URBAN DEVELOPMENT

Making cities greener, sustainable and inclusive

Researchers have developed a framework that provides helps city planners identify options for integrating nature within urban areas. Photo: T. Foster/Unsplash

We may live in an urban century, but nature in cities is more important than ever. New study presents ways to make sure nature is better integrated in urban environments

Story highlights

  • Different examples of how people and nature can prosper together often lack urban context
  • The Urban Nature Futures Framework (UNFF) which presents three approaches to integrating nature in cities
  • To put these approaches into practice, four questions must be answered

GREEN URBAN LIVING: How can we make sure there is enough space for nature in the urban jungle? To answer that question centre researchers Jan Kuiper and Thomas Elmqvist with colleagues have developed a framework that helps city planners identify options for integrating nature within urban areas.

Filling a scenario gap

The framework, presented in the journal Environmental Science and Policy, responds to the development of new scenarios under the Intergovernmental Panel on Biodiversity and Ecosystem Services that focus on positive perspectives on how people and nature can prosper together. These perspectives formed the basis for the Nature Futures Framework (NFF).

But the NFF is not primarily looking at urban contexts. To fill this gap, Kuiper and his colleagues developed the Urban Nature Futures Framework (UNFF) which presents three approaches to integrating nature in cities:

1. Nature for Nature Future: natural areas and biodiversity are at the core of any urban development.

2. Nature for Society Future: human needs form the basis for what ecosystem services should be prioritised

3. Nature as Culture Futures: how nature can help create stronger social communities, a sense of place and stewardship of nature.

Four questions for practical application

To put these approaches into practice, four questions must be answered:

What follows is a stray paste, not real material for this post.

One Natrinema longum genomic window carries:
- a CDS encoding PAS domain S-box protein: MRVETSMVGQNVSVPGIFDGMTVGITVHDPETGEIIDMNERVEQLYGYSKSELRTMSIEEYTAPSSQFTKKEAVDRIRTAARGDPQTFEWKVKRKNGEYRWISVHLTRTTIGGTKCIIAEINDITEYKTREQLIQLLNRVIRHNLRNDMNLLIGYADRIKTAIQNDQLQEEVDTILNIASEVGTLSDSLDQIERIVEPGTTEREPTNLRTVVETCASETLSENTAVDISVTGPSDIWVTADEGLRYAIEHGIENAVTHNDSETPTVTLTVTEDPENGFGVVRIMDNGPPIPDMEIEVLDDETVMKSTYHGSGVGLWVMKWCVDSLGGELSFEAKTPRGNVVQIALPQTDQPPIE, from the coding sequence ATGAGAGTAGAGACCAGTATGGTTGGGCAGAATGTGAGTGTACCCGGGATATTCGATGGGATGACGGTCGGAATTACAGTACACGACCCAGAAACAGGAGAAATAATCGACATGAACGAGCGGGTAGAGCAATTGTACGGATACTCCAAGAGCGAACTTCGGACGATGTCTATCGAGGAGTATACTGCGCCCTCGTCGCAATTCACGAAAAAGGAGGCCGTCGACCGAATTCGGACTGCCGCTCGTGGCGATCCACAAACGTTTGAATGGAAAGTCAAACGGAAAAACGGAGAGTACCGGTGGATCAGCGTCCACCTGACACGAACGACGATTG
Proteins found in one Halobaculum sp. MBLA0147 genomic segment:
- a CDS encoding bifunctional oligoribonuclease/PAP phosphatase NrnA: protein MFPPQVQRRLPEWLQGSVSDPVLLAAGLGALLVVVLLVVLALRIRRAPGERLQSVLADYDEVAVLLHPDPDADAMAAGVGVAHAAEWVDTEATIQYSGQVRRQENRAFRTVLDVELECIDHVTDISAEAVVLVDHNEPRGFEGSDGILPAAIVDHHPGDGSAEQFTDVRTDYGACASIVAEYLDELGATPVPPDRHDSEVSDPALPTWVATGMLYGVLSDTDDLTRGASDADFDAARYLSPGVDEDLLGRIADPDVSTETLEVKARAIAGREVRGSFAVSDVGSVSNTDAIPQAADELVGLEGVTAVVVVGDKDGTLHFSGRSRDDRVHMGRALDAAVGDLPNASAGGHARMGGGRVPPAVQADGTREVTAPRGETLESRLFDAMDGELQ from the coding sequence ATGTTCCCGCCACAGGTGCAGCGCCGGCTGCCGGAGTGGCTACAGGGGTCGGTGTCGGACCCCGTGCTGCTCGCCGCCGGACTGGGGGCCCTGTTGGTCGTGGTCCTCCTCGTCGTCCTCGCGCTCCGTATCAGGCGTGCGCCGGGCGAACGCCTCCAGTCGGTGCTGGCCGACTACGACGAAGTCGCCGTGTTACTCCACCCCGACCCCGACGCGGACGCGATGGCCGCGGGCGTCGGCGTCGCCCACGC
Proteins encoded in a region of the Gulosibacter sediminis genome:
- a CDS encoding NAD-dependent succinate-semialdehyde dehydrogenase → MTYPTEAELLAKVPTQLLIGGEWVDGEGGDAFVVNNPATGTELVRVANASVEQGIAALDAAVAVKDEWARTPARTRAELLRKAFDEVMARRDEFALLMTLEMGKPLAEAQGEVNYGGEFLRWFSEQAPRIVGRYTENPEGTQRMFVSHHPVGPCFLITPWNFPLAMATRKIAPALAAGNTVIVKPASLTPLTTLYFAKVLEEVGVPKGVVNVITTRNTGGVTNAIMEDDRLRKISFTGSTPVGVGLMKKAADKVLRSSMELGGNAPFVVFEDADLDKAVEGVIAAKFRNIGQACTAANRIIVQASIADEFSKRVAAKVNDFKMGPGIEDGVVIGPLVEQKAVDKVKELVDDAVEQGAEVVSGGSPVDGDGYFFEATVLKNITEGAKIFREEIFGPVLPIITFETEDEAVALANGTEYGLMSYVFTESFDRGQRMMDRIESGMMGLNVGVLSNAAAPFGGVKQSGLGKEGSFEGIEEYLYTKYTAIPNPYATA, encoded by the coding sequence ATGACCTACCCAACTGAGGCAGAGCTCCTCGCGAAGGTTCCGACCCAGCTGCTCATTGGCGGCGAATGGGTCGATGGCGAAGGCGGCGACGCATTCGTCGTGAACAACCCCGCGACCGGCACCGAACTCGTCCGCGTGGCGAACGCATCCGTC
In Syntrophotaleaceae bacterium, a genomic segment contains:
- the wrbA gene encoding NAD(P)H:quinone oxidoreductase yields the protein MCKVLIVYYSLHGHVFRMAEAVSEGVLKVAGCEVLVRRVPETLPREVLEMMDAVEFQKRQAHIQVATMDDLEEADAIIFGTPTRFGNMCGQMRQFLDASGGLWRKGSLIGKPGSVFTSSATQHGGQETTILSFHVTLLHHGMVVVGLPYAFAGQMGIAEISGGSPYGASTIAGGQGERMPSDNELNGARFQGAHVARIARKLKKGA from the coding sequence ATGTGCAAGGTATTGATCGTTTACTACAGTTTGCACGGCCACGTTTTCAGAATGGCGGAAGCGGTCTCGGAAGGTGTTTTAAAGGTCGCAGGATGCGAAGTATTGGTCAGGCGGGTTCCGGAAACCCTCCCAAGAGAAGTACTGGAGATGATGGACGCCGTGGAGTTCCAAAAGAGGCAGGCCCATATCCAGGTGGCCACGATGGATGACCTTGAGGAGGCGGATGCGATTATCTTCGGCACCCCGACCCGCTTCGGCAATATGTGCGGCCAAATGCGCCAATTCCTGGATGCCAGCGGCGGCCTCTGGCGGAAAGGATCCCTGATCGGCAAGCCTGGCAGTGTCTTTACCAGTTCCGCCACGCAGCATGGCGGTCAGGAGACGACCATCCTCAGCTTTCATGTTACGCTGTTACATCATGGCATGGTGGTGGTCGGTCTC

How are socio-ecological feedbacks in cities underpinning nature’s benefits?

There are of course several. Urban gardens, for instance, which, besides reducing the ecological footprint of cities, strengthen human health and well-being. It also supports a bottom-up approach to a more sustainable city living.

How can they reduce the indirect impacts of urban activities?

Cities consume 75% of the world’s resources, putting significant pressure on natural areas far from the cities themselves. To reduce this pressure cities can increase the proportion of food to markets from urban and peri-urban producers. Similarly, better use of bi-products to reduce waste and enhancing local biodiversity can reduce impact on nature.

How can we monitor and measure progress?

This is difficult but breaking it down to different neighbourhoods and communities can make the work more inclusive and easier to survey. City managers could promote the participation of a broad range of interested stakeholders.

How can scenario building improve decision-making and public awareness?

Many of the already existing scenarios and tools do not take into consideration various trade-offs and benefits among diverse interests and contexts. The UNFF offers a closer and more critical look at this.

Overall, the researchers argue, the UNNFF can help stakeholders design positive visions for their cities.

“Our framework can enable stakeholders and city dwellers to turn their urban homes into more inclusive, greener and sustainable ones.”

Read Nature futures for the urban century: Integrating multiple values into urban management

Published: 2022-03-17